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US Secretary of State Rex Tillerson urged Southeast Asian foreign ministers on Thursday to do more to help cut funding streams for North Korea’s nuclear and missile programs and to minimise diplomatic relations with Pyongyang.
In his first ministerial meeting with all 10 members of the Association of Southeast Asian Nations (ASEAN), Tillerson also called on nations with competing claims in the South China Sea to cease all island building and militarisation while talks aimed at creating a maritime code of conduct were under way.
Patrick Murphy, US deputy assistant secretary of state for East Asia, said Tillerson stressed Washington’s security and economic commitment to the region, amid doubts raised by President Donald Trump’s “America First” platform and withdrawal from the Trans-Pacific Partnership (TPP) trade pact.
Tillerson called on ASEAN countries to fully implement UN sanctions on Pyongyang, which is working to develop a nuclear-tipped missile capable of reaching the United States, and to show a united front on the issue, Murphy said.
“We think that more can be done, not just in Southeast Asia,” he told reporters. “We are encouraging continued and further steps across all of ASEAN.”
Last week, Tillerson called on all countries to suspend or downgrade diplomatic ties with Pyongyang, saying that North Korea abuses diplomatic privileges to help fund its arms programs. Tillerson also warned that Washington would sanction foreign firms and people conducting business with North Korea if countries did not act themselves.
All ASEAN members have diplomatic relations with North Korea and five have embassies there.
Murphy said Washington was not encouraging ASEAN states to formally cut ties, but to examine the North Korean presence “where it clearly exceeds diplomatic needs.”
He said some countries were already doing this and also looking at the presence of North Korean workers, another significant revenue earner for Pyongyang.
Some officials of ASEAN members, speaking to reporters, acknowledged concerns about North Korea, but also cited concerns about trade relations with the United States.
Philippine acting Foreign Affairs Secretary Enrique Manalo, whose country currently chairs ASEAN, said of the US call to minimise relations with Pyongyahng, “We haven’t really discussed that among the ASEAN countries, so that’s probably something we will look at.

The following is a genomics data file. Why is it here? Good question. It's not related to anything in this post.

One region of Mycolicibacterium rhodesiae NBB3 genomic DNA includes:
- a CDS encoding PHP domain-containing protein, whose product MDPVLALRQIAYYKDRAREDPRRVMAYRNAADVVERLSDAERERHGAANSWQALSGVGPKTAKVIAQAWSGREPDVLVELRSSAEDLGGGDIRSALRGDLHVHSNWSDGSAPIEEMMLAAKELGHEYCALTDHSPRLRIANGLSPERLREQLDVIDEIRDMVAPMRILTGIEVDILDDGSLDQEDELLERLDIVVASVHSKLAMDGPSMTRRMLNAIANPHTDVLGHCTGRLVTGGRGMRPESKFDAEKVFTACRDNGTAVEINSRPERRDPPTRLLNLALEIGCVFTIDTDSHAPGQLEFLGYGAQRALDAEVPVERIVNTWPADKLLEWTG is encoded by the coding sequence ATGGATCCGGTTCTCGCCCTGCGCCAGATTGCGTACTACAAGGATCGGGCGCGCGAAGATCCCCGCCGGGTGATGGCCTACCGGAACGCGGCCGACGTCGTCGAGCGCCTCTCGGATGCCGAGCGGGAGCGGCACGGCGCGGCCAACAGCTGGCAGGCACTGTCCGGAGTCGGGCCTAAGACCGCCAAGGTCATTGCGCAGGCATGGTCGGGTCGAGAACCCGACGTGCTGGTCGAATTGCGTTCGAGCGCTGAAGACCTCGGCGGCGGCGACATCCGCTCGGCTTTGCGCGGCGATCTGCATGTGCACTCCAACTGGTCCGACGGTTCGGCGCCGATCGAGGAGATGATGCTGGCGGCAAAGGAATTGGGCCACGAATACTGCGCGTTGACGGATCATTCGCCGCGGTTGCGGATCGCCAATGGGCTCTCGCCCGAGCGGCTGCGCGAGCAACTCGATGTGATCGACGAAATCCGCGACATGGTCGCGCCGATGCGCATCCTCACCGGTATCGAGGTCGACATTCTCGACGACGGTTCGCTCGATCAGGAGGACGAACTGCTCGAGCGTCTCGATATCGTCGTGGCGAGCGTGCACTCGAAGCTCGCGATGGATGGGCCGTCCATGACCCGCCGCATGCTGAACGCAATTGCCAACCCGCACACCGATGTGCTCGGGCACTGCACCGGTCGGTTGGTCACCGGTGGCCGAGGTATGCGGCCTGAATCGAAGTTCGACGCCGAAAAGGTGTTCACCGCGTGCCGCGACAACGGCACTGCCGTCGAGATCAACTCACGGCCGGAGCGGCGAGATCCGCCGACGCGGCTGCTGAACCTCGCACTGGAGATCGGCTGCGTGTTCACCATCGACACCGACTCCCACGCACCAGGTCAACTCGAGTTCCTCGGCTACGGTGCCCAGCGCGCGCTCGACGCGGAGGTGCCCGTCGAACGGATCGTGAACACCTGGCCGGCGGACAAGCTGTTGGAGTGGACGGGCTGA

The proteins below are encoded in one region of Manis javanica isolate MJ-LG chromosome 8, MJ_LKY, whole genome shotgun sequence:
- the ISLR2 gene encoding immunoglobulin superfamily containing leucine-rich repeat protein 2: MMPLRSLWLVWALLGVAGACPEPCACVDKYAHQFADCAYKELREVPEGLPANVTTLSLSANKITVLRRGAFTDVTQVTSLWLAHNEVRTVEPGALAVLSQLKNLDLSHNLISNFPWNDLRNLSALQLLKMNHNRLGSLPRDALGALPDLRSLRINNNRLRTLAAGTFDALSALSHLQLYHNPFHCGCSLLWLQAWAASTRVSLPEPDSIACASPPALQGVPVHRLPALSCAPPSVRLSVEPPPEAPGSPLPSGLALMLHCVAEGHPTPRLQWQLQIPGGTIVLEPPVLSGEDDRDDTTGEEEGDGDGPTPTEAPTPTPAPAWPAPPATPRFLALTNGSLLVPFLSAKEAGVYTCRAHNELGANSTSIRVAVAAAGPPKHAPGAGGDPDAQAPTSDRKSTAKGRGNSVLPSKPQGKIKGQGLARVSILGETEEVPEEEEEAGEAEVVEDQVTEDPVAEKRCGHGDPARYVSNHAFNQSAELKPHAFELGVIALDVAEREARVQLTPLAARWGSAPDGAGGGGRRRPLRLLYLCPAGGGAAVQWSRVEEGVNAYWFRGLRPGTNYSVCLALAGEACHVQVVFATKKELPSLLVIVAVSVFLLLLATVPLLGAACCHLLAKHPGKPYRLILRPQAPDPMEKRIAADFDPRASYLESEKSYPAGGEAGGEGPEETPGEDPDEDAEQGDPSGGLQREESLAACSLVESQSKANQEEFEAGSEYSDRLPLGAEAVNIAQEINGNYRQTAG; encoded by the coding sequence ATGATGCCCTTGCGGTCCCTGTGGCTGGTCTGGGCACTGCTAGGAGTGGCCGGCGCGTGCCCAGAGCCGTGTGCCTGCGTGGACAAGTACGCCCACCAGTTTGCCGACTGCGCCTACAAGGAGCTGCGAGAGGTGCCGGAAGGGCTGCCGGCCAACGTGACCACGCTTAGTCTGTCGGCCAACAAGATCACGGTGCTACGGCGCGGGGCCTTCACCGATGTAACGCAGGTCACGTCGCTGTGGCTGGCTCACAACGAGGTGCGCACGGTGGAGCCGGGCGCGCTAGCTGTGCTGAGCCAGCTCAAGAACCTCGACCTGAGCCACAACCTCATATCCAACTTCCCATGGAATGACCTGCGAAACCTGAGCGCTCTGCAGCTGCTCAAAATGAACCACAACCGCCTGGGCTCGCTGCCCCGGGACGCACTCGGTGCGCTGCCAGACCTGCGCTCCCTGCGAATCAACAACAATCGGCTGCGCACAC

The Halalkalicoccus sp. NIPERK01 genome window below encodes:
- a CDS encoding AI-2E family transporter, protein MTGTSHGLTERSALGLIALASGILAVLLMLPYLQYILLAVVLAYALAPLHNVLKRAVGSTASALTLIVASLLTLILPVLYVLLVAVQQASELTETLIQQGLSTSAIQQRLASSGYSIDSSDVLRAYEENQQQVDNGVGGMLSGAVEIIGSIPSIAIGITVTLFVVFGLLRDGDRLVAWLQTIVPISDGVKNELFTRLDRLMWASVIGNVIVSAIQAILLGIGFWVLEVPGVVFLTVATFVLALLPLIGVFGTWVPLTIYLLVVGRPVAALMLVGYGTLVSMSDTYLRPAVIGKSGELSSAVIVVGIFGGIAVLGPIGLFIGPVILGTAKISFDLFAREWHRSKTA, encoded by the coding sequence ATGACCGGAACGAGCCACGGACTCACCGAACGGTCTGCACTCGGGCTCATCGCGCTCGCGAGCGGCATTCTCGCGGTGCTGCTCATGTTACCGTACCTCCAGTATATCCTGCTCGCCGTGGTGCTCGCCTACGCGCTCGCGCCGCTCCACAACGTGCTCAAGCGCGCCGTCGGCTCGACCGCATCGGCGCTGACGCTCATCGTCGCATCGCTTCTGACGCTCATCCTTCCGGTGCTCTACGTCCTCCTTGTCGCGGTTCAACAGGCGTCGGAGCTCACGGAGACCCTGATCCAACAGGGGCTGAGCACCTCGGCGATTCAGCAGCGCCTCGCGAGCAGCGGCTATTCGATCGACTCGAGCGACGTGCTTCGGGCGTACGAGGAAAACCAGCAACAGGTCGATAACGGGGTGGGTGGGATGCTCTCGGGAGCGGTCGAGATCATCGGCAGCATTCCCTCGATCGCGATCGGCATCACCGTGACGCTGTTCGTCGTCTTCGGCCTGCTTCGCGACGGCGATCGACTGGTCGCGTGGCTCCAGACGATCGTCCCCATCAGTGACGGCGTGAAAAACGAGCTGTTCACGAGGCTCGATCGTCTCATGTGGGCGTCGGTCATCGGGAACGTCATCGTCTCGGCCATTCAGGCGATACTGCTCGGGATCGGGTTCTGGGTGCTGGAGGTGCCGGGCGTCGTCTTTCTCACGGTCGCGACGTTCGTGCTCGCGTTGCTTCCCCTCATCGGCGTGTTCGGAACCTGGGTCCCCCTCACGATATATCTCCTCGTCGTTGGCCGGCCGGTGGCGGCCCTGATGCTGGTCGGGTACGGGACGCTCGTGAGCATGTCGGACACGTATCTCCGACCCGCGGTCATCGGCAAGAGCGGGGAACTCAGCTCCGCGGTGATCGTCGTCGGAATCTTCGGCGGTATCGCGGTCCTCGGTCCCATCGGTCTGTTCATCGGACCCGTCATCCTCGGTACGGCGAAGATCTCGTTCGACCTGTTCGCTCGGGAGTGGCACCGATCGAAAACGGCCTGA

“Our immediate concern is to try and ensure the tension on the peninsula doesn’t increase. … The last thing we would like to see is to have a conflict break out due to some miscalculation,” Manalo said.
Singapore’s foreign minister, Vivian Balakrishnan, said sanctions would have to be fully implemented, but North Korea’s presence in his country is already minimal.
Asked if that could be further reduced, he said: “I won’t say never, but at this point in time that’s not the issue — we will stick with the UN Security Council’s resolutions.”
Balakrishnan, whose country signed the TPP, stressed the importance of US-ASEAN business ties — annual trade of $100 billion supporting half a million US jobs and $274 billion of US investment.
“Southeast Asia is replete with economic opportunities and it’s too big to miss out on,” he said.
His remark highlighted growing concern in Asia that Trump has ditched former President Barack Obama’s economic “pivot” to the region by abandoning the TPP, something analysts say has led to more countries being pulled into China’s orbit.
Murphy said Tillerson stressed that ASEAN remained a “very important … strategic partner,” which is shown by Trump’s commitment to attend regional summits in the Philippines and Vietnam in November.
Manalo called the meeting with Tillerson and Trump’s travel plans “encouraging” signs.
Washington wants ASEAN countries to crack down on money laundering and smuggling involving North Korea and to look at restricting legal business too.
It has been working to persuade China, North Korea’s neighbour and only major ally, to increase pressure on Pyongyang. US officials are also asking China to urge more China-friendly ASEAN members, such as Laos and Cambodia, to do the same.
US efforts have included a flurry of calls by Trump to the leaders of the Philippines, Thailand and Singapore.
Diplomats say US pressure has caused some irritation in ASEAN, including Malaysia, which has maintained relations with Pyongyang in spite of the assassination of North Korean leader Kim Jong-un’s estranged half-brother at Kuala Lumpur International Airport in February.
On the issue of the South China Sea, ASEAN has adopted a cautious approach recently, with a weekend summit avoiding references to China’s building and arming of artificial islands there.
This stance coincided with moves by China and ASEAN to draft a framework to negotiate a code of conduct. Murphy said Tillerson had stressed that this process needed “room and space” through avoiding fortifying existing claims.
The United States has conducted freedom of navigation operations to challenge South China Sea claims, angering China, but not yet under Trump. Murphy said such operations would continue, but declined to say when the next might occur.